here are 128 glyphosate products currently registered for commercial (primarily agricultural) use in Canada. Not all of these products are available for purchase in Western Canada, or anywhere in Canada for that matter. Some are older products which are no longer manufactured or have been improved through new formulation. Some are products which are available in the U.S. but which are not available through the retail chain here — however they may be available through importation for your own use. And
there are a number of products which have recently received registration that are not yet on the market. The Alberta Agriculture herbicide selector website lists 23 glyphosate products which were available for agricultural use on the prairies last year. (Find this online at www.agric.gov.ab.ca — type “herbicide selector” in the search box.) Most of these 23 products will likely to be available again this summer. Plus, there will probably be a few more “new” glyphosate products added to the list. So how do you decide which glyphosate is the one you should use?
Glyphosate considerations First, not all glyphosate products are the same. While all are non-selective weed killers, there can be differences in the concentration of the glyphosate acid equivalent (active ingredient), in the salt used in the formulation of the product, and in the adjuvants. These factors will impact how much of the product is needed for controlling weeds. For example, to apply 360 grams of acid equivalent per acre using a product with 360 gram active ingredient (a.i.) would require one litre per acre of product (commonly referred to as the one litre rate).
However, you would only need to apply 0.75 litres if the product has 480 grams a.i., or 0.67 litres of a product with a concentration of 540 gram a.i. to get the same amount of active ingredient per acre as applying one litre of the 360 gram a.i. product. The salts and adjuvants will have an effect on the uptake and translocation of the glyphosate into the plant. They may also limit your selection of tank mix partners for use in non-crop area applications. Most importantly, never combine glyphosates with different salt formulations in the spray tank. There may be label differences. Some products are not registered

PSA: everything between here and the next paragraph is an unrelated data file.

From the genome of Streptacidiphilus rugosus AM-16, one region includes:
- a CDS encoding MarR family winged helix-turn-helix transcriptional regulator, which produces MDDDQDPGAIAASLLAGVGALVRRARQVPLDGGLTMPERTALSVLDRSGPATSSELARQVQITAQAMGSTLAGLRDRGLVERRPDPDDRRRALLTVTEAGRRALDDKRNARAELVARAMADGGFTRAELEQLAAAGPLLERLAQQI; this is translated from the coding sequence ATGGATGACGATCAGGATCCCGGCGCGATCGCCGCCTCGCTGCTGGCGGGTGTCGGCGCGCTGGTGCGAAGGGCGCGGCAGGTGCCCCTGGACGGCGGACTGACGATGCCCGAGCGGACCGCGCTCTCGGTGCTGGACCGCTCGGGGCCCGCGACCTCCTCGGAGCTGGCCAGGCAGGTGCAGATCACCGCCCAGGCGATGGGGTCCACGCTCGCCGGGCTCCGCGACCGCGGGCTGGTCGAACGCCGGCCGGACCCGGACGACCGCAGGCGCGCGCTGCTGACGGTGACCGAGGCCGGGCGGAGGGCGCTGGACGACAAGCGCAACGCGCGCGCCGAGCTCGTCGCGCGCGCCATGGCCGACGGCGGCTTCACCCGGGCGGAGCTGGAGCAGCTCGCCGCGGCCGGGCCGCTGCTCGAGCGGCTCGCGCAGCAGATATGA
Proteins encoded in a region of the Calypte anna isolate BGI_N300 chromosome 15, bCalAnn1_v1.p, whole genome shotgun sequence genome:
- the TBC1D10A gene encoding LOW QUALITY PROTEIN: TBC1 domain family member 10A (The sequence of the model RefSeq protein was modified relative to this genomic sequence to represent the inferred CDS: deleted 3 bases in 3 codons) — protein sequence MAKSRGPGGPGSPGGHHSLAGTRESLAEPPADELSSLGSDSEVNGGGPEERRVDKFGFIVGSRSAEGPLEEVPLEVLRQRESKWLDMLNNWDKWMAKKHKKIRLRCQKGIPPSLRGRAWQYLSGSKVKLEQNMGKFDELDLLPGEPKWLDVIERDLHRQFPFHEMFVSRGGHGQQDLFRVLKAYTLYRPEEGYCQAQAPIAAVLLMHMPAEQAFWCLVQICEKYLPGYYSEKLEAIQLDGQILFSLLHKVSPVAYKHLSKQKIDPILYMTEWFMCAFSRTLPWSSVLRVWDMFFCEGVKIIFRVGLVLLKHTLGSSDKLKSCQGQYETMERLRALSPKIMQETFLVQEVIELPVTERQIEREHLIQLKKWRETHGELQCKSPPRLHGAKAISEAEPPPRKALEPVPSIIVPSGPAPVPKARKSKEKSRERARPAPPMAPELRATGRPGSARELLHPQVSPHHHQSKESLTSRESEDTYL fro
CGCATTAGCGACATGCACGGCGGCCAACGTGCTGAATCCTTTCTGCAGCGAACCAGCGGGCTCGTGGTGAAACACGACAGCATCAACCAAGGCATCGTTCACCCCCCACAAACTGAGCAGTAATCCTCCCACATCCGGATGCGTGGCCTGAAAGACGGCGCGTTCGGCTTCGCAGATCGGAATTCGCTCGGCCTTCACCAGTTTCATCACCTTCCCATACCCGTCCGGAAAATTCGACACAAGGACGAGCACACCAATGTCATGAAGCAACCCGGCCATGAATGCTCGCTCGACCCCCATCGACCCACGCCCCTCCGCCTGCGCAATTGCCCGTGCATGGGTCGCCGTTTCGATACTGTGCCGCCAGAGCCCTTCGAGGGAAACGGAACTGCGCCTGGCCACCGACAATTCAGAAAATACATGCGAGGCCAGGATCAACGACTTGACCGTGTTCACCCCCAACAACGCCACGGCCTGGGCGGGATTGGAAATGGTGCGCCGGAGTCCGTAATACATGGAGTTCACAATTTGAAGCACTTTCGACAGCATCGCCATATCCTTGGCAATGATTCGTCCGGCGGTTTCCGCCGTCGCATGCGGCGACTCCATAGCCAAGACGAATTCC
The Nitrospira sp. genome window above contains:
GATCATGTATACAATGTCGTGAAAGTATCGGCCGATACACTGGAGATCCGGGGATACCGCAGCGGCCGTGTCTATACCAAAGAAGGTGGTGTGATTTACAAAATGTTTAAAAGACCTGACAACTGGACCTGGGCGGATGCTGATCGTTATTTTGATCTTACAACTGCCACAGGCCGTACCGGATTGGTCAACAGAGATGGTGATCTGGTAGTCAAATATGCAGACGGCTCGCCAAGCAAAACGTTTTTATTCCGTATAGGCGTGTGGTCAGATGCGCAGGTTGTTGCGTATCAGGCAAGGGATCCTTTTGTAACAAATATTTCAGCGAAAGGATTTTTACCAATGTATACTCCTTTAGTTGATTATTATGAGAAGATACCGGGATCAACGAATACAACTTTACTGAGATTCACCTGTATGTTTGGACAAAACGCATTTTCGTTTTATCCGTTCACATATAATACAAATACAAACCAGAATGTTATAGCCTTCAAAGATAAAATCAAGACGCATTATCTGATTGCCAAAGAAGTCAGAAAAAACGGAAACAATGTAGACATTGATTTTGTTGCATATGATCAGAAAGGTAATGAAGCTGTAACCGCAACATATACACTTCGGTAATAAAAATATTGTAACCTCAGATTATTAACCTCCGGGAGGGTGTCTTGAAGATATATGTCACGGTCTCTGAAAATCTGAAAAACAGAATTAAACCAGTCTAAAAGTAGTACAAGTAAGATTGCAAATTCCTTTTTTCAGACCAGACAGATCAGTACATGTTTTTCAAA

for pre-harvest application in certain crops. A few glyphosate products are not registered for use in Roundup Ready crops. Obviously, the company making and/or selling the product makes a difference. The service and the warranty offered on the product varies greatly from one manufacturer/retailer to another. Quality control of the product could be a concern, especially for off-shore manufactured products. There may be loyalty programming offers on the glyphosate product or other herbicide products that a farmer can take advantage of by purchasing glyphosate from a particular company. Container size varies between
REGISTERED GLYPHOSATE PRODUCTS Company(1)
Product (2) name/PCP number/ First date of registration
a.i. /L (3) Salt formulation
Available Container Sizes
Roundup Ready Crops
Adjuvants Plus Inc (Reg by MEY Canada)
Wise Up, PCP 29126; Jan 13,2009
356 g/l isopropylamine
Various sizes 20-750 litres
Clearout 41, PCP 28322; May 11, 2006
360 g/l isopropylamine
9.5, 30, 113, 940, 1040 L
Canola, corn, soybeans
Glyphosate Soluble Concentrate Herbicide, PCP 26828; Sept 24,2001
356 g/l isopropylamine
10, 115, 450, 1000 L & Bulk none
Glyphos, PCP 27287; May 13, 2003
360 g/l isopropylamine
10, 115, 450, 1000 L & Bulk none
Maverick III, PCP 28977; Apr 15, 2008
480 g/l dimethylamine
7.5, 10, 115, 450, 960 L and Canola, corn, soybeans Bulk
W,B,P F C, L, DB,SB,For
Vantage Plus Max II, PCP 28840; Feb 6, 2008
480 g/l dimethylamine
7.5, 10, 115, 450, 960 L and Canola, corn, soybeans Bulk
Polaris, PCP 29479; Oct 27,2009
360 g/l isopropylamine
10, 450, 1000 L
Canola, corn, soybeans
Factor 540, PCP 27988; July 20, 2005
540 g/l potassium
Canola, corn, soybeans, sugar beets
480 g/l dimethylamine
10, 115, 450, 1000 L & Bulk Canola, corn, soybeans
360 g/l isopropylamine
9.5, 30, 113, 940, 1040 L
Canola, corn, soybeans
356 g/l isopropylamine
10, 115, 450, 750 L, Bulk
Canola, corn, soybeans
Canola, corn, soybeans
540 g/l potassium
10, 115, 450, 800 L
540 g/l potassium
10, 115, 450, 800 L, Bulk
540 g/l potassium
10, 115, 450, 1150 L, Bulk
356 g/l isopropylamine
10, 100, 1000 L Bulk
Canola, corn, soybeans
Canola, corn, soybeans
356 g/l isopropylamine
10,115, 450 L
W,B,P F C, L, DB,SB,For
450 g/l isopropylamine 450 g/l isopropylamine
10, 115, 450, 1000 L - Bulk 10, 450, 1000 L - Bulk
Canola, corn, soybeans Canola, corn, soybeans
W,B,P F C, L, DB,SB,For W,B,O,P,F, C,L,DB,SB,For
500 g/l potassium
10, 115, 450 L - Bulk
Canola, corn, soybeans
500 g/l potassium
10, 115, 450, 946 L
Canola, corn, soybeans
356 g/l isopropylamine
Various sizes 10 - 1000L
Various sizes 10 – 1000L
Canola, corn, soybeans
540 g/l potassium
Canola, corn, soybeans, sugar beets
W,B,O,P,F, C,L,DB,SB,For, CP,FB,Lu
540 g/l potassium
Canola, corn, soybeans, sugar beets
W,B,O,P,F, C,L,DB,SB,For, CP,FB,Lu
DuPont (reg by Nufarm)
Libertas Now Inc MANA
New Agro Inc
Sygenta UAP (reg by Loveland Products Inc.)
Viterra (reg by Monsanto)